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East Causeway (Dongdi)

2016-02-29 09:56:33Share:

  The East Causeway stretches from Wenchang Tower (or Tower of Literary Prosperity) in the north to the Xiuyi Bridge in the south. It has an unobstructed view of the whole area, which includes the West Hill, the Jade Spring Mountain and the pagoda on the hill top. One really has to marvel at the exquisite design effort that went into the causeway itself.

 

Wenchang Tower at the north end of the East Causeway

 

  The double decked Wenchang Tower straddles on a 10-meter-high square pass. It is the largest pass tower of the six in the Summer Palace. It was modified during Emperor Dowager Cixi’s Summer Palace reconstruction. A bronze statue of Wenchang Dijun (God of Cultural and Literature) is placed in the tower. To the north of Wenchang Tower, a narrow pavement with a pavilion on it connects a tiny island to the causeway. The Pavilion of Heralding Spring salutes each spring with the help of its willow trees. This place is, so to speak, a nice location to have a short break with a panoramic view.

 

  The Newly-Built Palace Gate faces the East Causeway from the south. It was once newly built in the reign of Emperor Guangxu to secure the place formerly guarded by sentinels. Outside the gate is an archway with four pillars which was built in 1985 to replace an old structure.

 

  The Bronze Ox and Kuoru Pavilion on the east end of the Seventeen-Arch Bridge embrace the Nanhu Islandin a scheme of harmony. Kuoru Pavilion, most prominent of the forty pavilions in the Summer Palace, is also the nation’s largest. It has two layers of eaves, octagonal roof, forty-two pillars and open corridor around the pavilion.

 

  Not far from the Bronze Ox, there is the Kunlun monument with a poetic inscription by Emperor Qianlong relating how the place name got changed. The causeway was originally built along the ‘West Lake’ (former name of Kunming Lake) as dike protection for the Changchun Garden in the east. It was hence known as the 'West Causeway' to protect the garden from flood danger. Emperor Qianlong extended the lake area further eastwards and so did the causeway, which eventually became the East Causeway.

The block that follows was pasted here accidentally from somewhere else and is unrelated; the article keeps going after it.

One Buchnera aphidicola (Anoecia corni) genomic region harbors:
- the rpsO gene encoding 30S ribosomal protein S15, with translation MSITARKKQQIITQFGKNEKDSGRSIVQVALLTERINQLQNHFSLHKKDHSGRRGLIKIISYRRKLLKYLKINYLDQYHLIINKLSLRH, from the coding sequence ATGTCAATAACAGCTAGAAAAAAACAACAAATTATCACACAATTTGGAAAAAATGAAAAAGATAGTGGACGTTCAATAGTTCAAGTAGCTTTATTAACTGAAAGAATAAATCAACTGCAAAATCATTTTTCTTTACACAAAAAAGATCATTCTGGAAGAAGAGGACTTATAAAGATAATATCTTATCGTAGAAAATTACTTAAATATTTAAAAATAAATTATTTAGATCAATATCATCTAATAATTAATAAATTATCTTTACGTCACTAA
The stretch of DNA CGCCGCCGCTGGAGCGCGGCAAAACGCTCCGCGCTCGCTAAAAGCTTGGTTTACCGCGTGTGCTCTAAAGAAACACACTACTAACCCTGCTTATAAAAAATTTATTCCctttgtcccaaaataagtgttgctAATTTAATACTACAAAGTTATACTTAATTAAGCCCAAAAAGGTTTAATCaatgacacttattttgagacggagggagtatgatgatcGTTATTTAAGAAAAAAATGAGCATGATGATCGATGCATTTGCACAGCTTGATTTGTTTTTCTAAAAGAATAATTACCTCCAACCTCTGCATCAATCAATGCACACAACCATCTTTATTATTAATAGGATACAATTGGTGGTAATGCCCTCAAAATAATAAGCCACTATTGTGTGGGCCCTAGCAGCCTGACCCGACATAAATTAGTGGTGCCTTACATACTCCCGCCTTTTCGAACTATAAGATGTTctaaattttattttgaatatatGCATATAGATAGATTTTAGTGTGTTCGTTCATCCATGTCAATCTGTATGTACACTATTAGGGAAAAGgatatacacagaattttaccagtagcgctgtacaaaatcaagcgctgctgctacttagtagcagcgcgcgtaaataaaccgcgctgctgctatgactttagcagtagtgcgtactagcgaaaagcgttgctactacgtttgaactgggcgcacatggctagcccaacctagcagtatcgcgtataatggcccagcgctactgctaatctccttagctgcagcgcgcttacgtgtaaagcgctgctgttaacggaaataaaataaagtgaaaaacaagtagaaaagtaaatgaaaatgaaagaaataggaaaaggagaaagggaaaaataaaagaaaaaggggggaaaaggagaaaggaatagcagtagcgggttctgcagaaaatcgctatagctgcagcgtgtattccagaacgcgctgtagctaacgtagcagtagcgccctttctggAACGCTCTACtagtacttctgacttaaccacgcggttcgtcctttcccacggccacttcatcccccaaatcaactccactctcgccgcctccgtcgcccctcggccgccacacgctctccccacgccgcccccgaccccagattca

A monument north of the Xiuyi Bride, at the south end of the East Causeway exhibits engravings from six poems composed by Emperor Qianlong in the 29th year under his reign. Xiuyi Bridge was built five year earlier than the time when the poems came into being. It defines the boundary of the Kunming Lake and Changhe River (the water channel to Zizhuyuan Garden), the West Causeway and the East Causeway. The South Ruyi Gate is right to the south of the bridge.

 

  The ingenious design of the Ease Causeway makes every visitor convinced the creative wisdom of the builders. Aside from the remarkable ornamental structures, it borrows the scenery of the West Hill afar as a poetic background, giving rise to an extended vision from the lake surface to the trees along the banks, then to the yonder mountain.